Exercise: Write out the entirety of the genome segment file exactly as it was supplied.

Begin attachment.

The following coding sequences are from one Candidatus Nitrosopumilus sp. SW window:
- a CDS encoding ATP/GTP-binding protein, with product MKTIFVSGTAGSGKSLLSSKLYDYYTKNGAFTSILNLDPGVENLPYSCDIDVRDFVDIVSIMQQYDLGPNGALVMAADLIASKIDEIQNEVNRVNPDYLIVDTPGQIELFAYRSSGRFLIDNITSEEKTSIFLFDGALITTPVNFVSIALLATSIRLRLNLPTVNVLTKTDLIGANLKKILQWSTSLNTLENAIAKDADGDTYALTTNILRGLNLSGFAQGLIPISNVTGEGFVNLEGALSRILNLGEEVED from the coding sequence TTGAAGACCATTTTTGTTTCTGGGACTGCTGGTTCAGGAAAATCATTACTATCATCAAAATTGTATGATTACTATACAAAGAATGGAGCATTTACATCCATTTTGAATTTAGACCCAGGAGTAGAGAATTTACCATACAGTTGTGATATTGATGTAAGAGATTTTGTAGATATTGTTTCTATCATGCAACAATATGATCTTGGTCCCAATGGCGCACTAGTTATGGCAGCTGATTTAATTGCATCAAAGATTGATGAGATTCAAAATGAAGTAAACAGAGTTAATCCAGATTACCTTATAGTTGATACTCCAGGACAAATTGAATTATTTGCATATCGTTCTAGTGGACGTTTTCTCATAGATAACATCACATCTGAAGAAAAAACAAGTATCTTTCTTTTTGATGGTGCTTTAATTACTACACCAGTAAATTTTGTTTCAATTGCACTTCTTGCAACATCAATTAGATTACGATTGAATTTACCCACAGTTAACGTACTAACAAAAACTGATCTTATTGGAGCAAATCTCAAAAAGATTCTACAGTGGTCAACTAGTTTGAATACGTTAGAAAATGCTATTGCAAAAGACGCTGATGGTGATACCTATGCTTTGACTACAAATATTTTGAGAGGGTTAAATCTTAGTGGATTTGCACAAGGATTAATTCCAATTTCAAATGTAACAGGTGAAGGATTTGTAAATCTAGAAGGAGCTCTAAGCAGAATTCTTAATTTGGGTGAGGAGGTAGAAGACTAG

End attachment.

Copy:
The following coding sequences are from one Candidatus Nitrosopumilus sp. SW window:
- a CDS encoding ATP/GTP-binding protein, with product MKTIFVSGTAGSGKSLLSSKLYDYYTKNGAFTSILNLDPGVENLPYSCDIDVRDFVDIVSIMQQYDLGPNGALVMAADLIASKIDEIQNEVNRVNPDYLIVDTPGQIELFAYRSSGRFLIDNITSEEKTSIFLFDGALITTPVNFVSIALLATSIRLRLNLPTVNVLTKTDLIGANLKKILQWSTSLNTLENAIAKDADGDTYALTTNILRGLNLSGFAQGLIPISNVTGEGFVNLEGALSRILNLGEEVED from the coding sequence TTGAAGACCATTTTTGTTTCTGGGACTGCTGGTTCAGGAAAATCATTACTATCATCAAAATTGTATGATTACTATACAAAGAATGGAGCATTTACATCCATTTTGAATTTAGACCCAGGAGTAGAGAATTTACCATACAGTTGTGATATTGATGTAAGAGATTTTGTAGATATTGTTTCTATCATGCAACAATATGATCTTGGTCCCAATGGCGCACTAGTTATGGCAGCTGATTTAATTGCATCAAAGATTGATGAGATTCAAAATGAAGTAAACAGAGTTAATCCAGATTACCTTATAGTTGATACTCCAGGACAAATTGAATTATTTGCATATCGTTCTAGTGGACGTTTTCTCATAGATAACATCACATCTGAAGAAAAAACAAGTATCTTTCTTTTTGATGGTGCTTTAATTACTACACCAGTAAATTTTGTTTCAATTGCACTTCTTGCAACATCAATTAGATTACGATTGAATTTACCCACAGTTAACGTACTAACAAAAACTGATCTTATTGGAGCAAATCTCAAAAAGATTCTACAGTGGTCAACTAGTTTGAATACGTTAGAAAATGCTATTGCAAAAGACGCTGATGGTGATACCTATGCTTTGACTACAAATATTTTGAGAGGGTTAAATCTTAGTGGATTTGCACAAGGATTAATTCCAATTTCAAATGTAACAGGTGAAGGATTTGTAAATCTAGAAGGAGCTCTAAGCAGAATTCTTAATTTGGGTGAGGAGGTAGAAGACTAG